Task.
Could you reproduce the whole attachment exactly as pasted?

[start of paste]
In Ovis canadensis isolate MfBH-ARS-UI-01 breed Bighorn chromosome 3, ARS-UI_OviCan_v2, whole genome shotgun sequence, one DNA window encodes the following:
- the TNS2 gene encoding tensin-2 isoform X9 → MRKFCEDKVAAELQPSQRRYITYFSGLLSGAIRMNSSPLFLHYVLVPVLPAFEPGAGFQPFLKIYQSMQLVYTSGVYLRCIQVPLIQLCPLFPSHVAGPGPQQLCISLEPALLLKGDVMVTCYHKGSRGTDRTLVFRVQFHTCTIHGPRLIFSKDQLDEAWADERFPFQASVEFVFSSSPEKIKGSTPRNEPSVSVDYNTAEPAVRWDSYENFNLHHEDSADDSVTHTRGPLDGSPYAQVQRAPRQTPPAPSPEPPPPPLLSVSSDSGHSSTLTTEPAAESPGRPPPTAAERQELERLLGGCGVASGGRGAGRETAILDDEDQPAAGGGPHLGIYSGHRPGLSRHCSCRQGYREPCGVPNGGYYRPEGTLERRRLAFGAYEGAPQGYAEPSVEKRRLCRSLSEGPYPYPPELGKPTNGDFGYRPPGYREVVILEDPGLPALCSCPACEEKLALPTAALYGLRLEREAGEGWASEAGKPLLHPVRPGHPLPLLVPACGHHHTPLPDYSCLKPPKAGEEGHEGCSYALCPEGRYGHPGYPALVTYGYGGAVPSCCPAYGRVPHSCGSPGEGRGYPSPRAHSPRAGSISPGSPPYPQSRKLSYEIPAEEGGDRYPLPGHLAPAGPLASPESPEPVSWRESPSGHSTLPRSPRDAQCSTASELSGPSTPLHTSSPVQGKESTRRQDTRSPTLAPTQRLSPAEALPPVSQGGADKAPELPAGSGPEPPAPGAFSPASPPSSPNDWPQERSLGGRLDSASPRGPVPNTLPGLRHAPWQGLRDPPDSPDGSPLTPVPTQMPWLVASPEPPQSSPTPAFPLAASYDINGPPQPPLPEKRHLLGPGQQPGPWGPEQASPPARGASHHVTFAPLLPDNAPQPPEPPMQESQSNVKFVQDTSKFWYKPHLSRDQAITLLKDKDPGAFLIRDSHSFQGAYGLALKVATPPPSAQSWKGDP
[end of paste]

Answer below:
In Ovis canadensis isolate MfBH-ARS-UI-01 breed Bighorn chromosome 3, ARS-UI_OviCan_v2, whole genome shotgun sequence, one DNA window encodes the following:
- the TNS2 gene encoding tensin-2 isoform X9 → MRKFCEDKVAAELQPSQRRYITYFSGLLSGAIRMNSSPLFLHYVLVPVLPAFEPGAGFQPFLKIYQSMQLVYTSGVYLRCIQVPLIQLCPLFPSHVAGPGPQQLCISLEPALLLKGDVMVTCYHKGSRGTDRTLVFRVQFHTCTIHGPRLIFSKDQLDEAWADERFPFQASVEFVFSSSPEKIKGSTPRNEPSVSVDYNTAEPAVRWDSYENFNLHHEDSADDSVTHTRGPLDGSPYAQVQRAPRQTPPAPSPEPPPPPLLSVSSDSGHSSTLTTEPAAESPGRPPPTAAERQELERLLGGCGVASGGRGAGRETAILDDEDQPAAGGGPHLGIYSGHRPGLSRHCSCRQGYREPCGVPNGGYYRPEGTLERRRLAFGAYEGAPQGYAEPSVEKRRLCRSLSEGPYPYPPELGKPTNGDFGYRPPGYREVVILEDPGLPALCSCPACEEKLALPTAALYGLRLEREAGEGWASEAGKPLLHPVRPGHPLPLLVPACGHHHTPLPDYSCLKPPKAGEEGHEGCSYALCPEGRYGHPGYPALVTYGYGGAVPSCCPAYGRVPHSCGSPGEGRGYPSPRAHSPRAGSISPGSPPYPQSRKLSYEIPAEEGGDRYPLPGHLAPAGPLASPESPEPVSWRESPSGHSTLPRSPRDAQCSTASELSGPSTPLHTSSPVQGKESTRRQDTRSPTLAPTQRLSPAEALPPVSQGGADKAPELPAGSGPEPPAPGAFSPASPPSSPNDWPQERSLGGRLDSASPRGPVPNTLPGLRHAPWQGLRDPPDSPDGSPLTPVPTQMPWLVASPEPPQSSPTPAFPLAASYDINGPPQPPLPEKRHLLGPGQQPGPWGPEQASPPARGASHHVTFAPLLPDNAPQPPEPPMQESQSNVKFVQDTSKFWYKPHLSRDQAITLLKDKDPGAFLIRDSHSFQGAYGLALKVATPPPSAQSWKGDP